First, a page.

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Passchendaele star Caroline Dhavernas drawn to the love story amidst tale of war

OTTAWA - The $20-million war film Passchendaele - the most expensive movie made in Canada - was written and directed by Paul Gross, who also stars in the film and who also wrote the song that's played over the final credits.

"He even wanted to play my part, but I said, 'Paul, I think you should let go,'" laughs Caroline Dhavernas, the 30-year-old Quebec actress who co-stars as Sarah, the pretty nurse who falls in love with Gross's First World War soldier.

Passchendaele is a bold experiment in Canadian cinema for its cost and its scope, and it could also be a breakthrough for Dhavernas. She has had small roles in big Hollywood films - as the Girl Friday to private detective Adrien Brody in Hollywoodland, for instance - and big roles in smaller Canadian films - Niagara Motel, Surviving My Mother, and many others. She is probably most familiar for her TV work: she was Marilyn Bell in a TV movie about the young swimmer and she played the lead in Wonderfalls, a short-lived Fox series, as a woman who works in a Niagara Falls gift shop and communicates with inanimate objects.

The epic Canadian war film is something new.

"I've never heard of Passchendaele before, so I think that's one of the reasons it's so important to tell this story," Dhavernas said in Ottawa recently, on the eve of a gala that launched a countrywide publicity tour for the film. The film opens Oct. 17.

"Because most people don't even know about it. We do know more about the Second World War than the first. It was a big victory for this country and I think it's the story of the sacrifice of these men and women who gave everything for this cause. To me that's what the heart of the movie is and I think that's why people respond to that aspect.

"I've never been very pro-war - not at all actually - and I'm always trying to find a reason to find something human in it. I think that's what it is: It's the camaraderie between the boys and the women who were there to serve as well, nurses, that's what's beautiful about war. It's what happens between men and women who were there."

Her character is a damaged woman who meets Gross's soldier when he returns to Calgary with post-traumatic stress disorder. They fall in love, and then find themselves sent overseas. They have a fateful reunion in Passchendaele, at the Belgian battlefield where thousands fought and died in the mud and squalor of trench warfare. It was a battle that helped define the country and made Canadian troops legendary for their courage and fighting skill.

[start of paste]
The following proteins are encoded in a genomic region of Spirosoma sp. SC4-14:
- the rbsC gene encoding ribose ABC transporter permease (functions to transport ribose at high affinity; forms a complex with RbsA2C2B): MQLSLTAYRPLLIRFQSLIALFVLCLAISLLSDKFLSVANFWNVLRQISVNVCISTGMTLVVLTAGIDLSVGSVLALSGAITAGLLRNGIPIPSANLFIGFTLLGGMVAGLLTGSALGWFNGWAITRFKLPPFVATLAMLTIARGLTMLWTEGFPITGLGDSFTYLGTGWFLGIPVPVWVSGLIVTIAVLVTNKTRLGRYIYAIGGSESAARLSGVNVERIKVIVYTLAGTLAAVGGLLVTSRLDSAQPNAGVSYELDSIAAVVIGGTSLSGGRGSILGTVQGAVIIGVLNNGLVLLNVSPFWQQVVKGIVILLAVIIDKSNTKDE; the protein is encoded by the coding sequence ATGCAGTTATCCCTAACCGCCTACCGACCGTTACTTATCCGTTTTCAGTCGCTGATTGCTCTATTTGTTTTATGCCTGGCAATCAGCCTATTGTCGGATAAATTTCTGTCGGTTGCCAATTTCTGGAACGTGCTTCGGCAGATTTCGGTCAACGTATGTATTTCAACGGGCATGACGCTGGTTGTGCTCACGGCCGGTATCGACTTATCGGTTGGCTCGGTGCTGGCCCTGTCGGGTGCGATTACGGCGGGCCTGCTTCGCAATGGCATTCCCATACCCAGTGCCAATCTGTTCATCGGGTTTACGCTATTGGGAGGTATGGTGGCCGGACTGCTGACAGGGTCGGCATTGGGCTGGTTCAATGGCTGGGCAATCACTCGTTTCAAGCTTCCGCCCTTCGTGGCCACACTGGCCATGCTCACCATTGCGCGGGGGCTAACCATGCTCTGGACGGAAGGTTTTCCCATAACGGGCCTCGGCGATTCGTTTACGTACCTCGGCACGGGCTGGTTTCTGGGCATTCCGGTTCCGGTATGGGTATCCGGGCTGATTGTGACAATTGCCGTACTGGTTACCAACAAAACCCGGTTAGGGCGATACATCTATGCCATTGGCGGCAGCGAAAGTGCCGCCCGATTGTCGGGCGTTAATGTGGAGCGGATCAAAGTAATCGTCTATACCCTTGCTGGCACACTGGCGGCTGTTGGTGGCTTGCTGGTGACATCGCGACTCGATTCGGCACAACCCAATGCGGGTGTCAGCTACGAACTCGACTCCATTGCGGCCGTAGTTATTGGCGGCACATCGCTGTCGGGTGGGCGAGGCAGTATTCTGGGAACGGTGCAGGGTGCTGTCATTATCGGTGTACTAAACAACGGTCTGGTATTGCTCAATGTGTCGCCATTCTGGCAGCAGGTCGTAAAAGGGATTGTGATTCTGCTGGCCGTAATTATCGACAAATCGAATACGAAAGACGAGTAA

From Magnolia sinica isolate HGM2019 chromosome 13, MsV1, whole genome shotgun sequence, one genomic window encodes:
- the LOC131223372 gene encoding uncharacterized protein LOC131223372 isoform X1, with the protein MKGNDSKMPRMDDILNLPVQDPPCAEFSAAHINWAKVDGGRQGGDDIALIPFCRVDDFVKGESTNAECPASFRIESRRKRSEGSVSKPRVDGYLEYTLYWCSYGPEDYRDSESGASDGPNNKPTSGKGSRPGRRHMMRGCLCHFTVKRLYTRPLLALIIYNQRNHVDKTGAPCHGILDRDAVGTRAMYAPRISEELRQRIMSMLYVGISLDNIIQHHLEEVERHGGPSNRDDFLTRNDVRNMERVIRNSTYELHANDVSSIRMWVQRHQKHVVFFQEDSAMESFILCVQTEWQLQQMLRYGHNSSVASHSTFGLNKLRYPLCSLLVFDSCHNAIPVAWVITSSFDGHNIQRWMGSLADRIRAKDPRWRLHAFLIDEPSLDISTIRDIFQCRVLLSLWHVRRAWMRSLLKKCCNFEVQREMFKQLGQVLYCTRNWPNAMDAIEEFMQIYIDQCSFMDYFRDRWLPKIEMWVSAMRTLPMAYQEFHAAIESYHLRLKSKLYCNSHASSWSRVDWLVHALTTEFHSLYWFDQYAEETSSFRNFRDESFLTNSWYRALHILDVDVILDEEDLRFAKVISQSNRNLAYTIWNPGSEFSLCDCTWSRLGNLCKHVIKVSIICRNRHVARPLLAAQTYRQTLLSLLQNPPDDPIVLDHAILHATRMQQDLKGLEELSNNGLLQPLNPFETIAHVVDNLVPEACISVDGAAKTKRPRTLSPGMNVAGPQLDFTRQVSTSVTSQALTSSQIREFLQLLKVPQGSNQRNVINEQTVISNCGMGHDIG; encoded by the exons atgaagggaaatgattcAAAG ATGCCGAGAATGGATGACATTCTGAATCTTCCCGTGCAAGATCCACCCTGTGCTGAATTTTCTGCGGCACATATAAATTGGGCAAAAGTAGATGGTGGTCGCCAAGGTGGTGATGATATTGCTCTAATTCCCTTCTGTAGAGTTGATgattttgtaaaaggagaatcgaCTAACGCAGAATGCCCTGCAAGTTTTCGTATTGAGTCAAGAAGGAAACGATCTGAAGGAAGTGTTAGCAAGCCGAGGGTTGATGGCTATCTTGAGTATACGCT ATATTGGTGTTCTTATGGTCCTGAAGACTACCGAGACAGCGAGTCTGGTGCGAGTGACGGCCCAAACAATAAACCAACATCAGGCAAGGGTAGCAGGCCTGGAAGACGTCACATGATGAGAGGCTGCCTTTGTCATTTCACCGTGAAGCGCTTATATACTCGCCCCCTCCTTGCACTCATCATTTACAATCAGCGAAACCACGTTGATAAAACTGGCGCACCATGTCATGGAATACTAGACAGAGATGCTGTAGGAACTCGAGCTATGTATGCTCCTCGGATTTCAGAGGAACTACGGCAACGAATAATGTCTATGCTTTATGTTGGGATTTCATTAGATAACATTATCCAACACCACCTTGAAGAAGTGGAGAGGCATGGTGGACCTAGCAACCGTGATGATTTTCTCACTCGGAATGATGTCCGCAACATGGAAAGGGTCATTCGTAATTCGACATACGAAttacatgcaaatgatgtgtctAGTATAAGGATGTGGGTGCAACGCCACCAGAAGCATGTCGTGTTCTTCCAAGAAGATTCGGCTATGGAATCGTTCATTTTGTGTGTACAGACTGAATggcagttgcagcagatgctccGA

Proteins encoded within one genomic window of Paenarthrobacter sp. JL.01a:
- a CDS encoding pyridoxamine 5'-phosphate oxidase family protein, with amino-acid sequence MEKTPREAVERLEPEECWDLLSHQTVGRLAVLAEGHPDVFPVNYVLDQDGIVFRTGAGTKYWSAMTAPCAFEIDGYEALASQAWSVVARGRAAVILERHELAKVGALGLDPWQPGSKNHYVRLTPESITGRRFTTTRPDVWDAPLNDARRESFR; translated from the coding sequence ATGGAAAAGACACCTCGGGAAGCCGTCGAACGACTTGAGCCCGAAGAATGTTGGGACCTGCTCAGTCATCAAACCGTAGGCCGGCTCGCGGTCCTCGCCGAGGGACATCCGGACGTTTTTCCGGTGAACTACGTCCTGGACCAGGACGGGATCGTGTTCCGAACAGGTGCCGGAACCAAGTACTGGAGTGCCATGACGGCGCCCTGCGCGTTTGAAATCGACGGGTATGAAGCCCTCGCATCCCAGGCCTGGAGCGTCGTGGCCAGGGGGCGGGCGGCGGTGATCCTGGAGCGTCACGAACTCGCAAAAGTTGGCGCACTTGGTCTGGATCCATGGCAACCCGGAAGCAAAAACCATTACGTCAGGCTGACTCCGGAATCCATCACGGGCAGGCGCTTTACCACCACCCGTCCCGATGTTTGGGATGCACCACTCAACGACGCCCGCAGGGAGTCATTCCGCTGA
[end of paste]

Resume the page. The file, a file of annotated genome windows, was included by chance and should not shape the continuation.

For Dhavernas, though, the initial attraction was the script's love story.

"Usually very epic female characters to me are the same and I think in this one there's an edge that's very interesting . She's just very broken and so is he and they find each other in this time, in their country, when the most horrible atrocities are happening, and give each other the strength to get through it. And I think they're both completely broken and there's this chemistry that comes from that place where they understand each other and what they've been through."

Shooting the battle scenes, in fields near Calgary, gave Dhavernas a taste of what the real thing must have been like, even though she says the actors only experience "a tenth of a millionth of what it was." But standing in the cold water of muddy trenches, she says, provides an echo of what the real thing must have been like.

"That strikes you when you least expect it. In the middle of a scene sometimes. When you're feeling everything, that you remember people went through that for real. And still do. Right now."

Dhavernas is the daughter of Quebec actors Sebastien Dhavernas - a Liberal candidate in the Outremont riding in the federal election - and Michele Deslauriers. She started in the business when she was eight years old, dubbing Babar cartoons, and got her first movie role when she was 11, in the 1990 film Comme un voleur.

It's not unusual for her to go on publicity tours, but most of them have been through Quebec by bus. The cross-Canada tour by plane is both new and welcome, because she's been in other Canadian films that don't have the money for such promotion, and often fail because people just don't hear about them.

"When it falls at the last step of publicity it's always so heartbreaking for me because for me it's just a couple of months of my life but for the director - mostly with directors who write the movies - it's years of their lives," she says. "It's a crucial part of making a movie.

"For once we have the budget for a Canadian film and the interest, because it's the pride of the nation, it's a moment in history that we celebrate, it's Paul: He's a huge star in Canada."

Passchendaele is the first time Dhavernas worked with a co-star who was also the director, and she says she was impressed with Gross's ability to focus on acting.

"I was impressed by the amount of energy had," she says. "There wasn't a minute when he had nothing to do."

There just wasn't time for him to play the nurse.

Category: Articles | Added by: Kate (2008-10-10) | Author: Jay Stone , Canwest News Service W
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